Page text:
• Fowler, while his -22 is startling, it should be noted over 55% of his points have come on the powerplay. May or may not be living up to his reputation for softeness with just 16 penalty minutes. A lot of people would call that disciplined.
  • Subban, with more than 50 more shots on goal than the second active shooter among rookie defensemen it appears Subban swings his stick almost as often as his jaw. Unlike Fowler and Shattenkirk, Subban also sees significant penalty kill time with over 2 minutes a night on average.
  • Carlson is clearly the most complete player of all the rookie defensemen. He plays in all situations, has a team leading +/- and is second to only the Bruins defensive stalwart Adam McQuaid in +/- for rookie blueliners. Useless fact: While he’s got less points on the road, his +/- is better away from home.

Forwards are an increasingly more interesting story. Some guys have bounced in and out of the statistical leaders, some have fought their way in, and one or two have been at or near the top all season. Logan Couture of the San Jose Sharks and Jeff Skinner of the Carolina Hurricanes look to take the race for the top of the heap from coast to coast. Michael Grabner, Brad Marchand, and Taylor Hall have worked their way to the top of the pile, while Derek Stepen and Tyler Ennis have bounced in and out of the top tier.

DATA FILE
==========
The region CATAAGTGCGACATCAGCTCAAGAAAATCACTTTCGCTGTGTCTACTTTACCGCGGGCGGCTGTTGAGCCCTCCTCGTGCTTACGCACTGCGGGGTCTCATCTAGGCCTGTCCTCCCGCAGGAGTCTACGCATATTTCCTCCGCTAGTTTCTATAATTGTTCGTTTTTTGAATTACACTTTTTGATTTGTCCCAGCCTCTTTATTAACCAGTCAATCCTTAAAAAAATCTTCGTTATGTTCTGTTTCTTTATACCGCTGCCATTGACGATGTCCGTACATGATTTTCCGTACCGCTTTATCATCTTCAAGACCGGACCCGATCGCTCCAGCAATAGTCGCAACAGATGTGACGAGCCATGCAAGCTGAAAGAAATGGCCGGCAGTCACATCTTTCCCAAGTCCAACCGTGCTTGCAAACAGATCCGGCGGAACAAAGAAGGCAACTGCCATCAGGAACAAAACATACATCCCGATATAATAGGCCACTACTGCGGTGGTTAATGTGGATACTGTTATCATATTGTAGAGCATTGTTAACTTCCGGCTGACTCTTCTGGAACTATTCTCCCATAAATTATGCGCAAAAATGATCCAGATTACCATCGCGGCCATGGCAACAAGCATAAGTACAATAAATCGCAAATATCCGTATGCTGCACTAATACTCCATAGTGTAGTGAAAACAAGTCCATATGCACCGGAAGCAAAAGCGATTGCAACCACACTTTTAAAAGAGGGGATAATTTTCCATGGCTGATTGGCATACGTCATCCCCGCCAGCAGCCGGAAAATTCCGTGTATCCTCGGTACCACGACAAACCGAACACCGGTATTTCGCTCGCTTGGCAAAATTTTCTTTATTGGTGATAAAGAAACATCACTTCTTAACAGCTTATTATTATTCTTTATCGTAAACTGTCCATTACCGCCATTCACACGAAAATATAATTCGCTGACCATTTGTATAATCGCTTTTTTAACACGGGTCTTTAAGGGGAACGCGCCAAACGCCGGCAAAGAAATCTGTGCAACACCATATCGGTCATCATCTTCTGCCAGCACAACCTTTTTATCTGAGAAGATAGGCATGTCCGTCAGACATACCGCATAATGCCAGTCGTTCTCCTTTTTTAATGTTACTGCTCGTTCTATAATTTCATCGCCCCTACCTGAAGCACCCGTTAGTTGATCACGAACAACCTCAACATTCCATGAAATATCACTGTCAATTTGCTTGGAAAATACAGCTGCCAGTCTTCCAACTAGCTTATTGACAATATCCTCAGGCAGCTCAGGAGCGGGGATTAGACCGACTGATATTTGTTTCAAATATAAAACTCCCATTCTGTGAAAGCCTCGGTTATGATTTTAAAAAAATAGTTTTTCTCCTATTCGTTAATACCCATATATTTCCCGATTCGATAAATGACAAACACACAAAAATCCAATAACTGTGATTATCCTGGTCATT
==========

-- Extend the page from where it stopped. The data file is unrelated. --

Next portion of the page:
• Ennis has earned his minutes on a weak Sabres squad with lots of speed and a willingness to shoot the puck.
  • Stepan is very, very quietly third in scoring on his team. That might be a more impressive stat if his team, the New York Rangers wasn’t 22nd in goals for. Their 25th ranked powerplay isn’t helping his stats either.
  • Hall hit the middle of the season and hit his stride, while third in scoring he is also playing more minutes than any other rookie forward.
  • Grabner is the sleeper for post season recognition. His speed is absurd, and the All Star weekend was something of a coming out party for him. On a team with a collective -32 his +9 is eye opening. Of his 25 goals, 17 have come since 1/1. Is second to Marchand in rookie shorthanded goals.
  • Couture, lots of goals from lots of shots on goals, with lots of time on ice would be less impressive if he weren’t maintaining a high +/- on a team in the bottom half of the NHL for goal differential.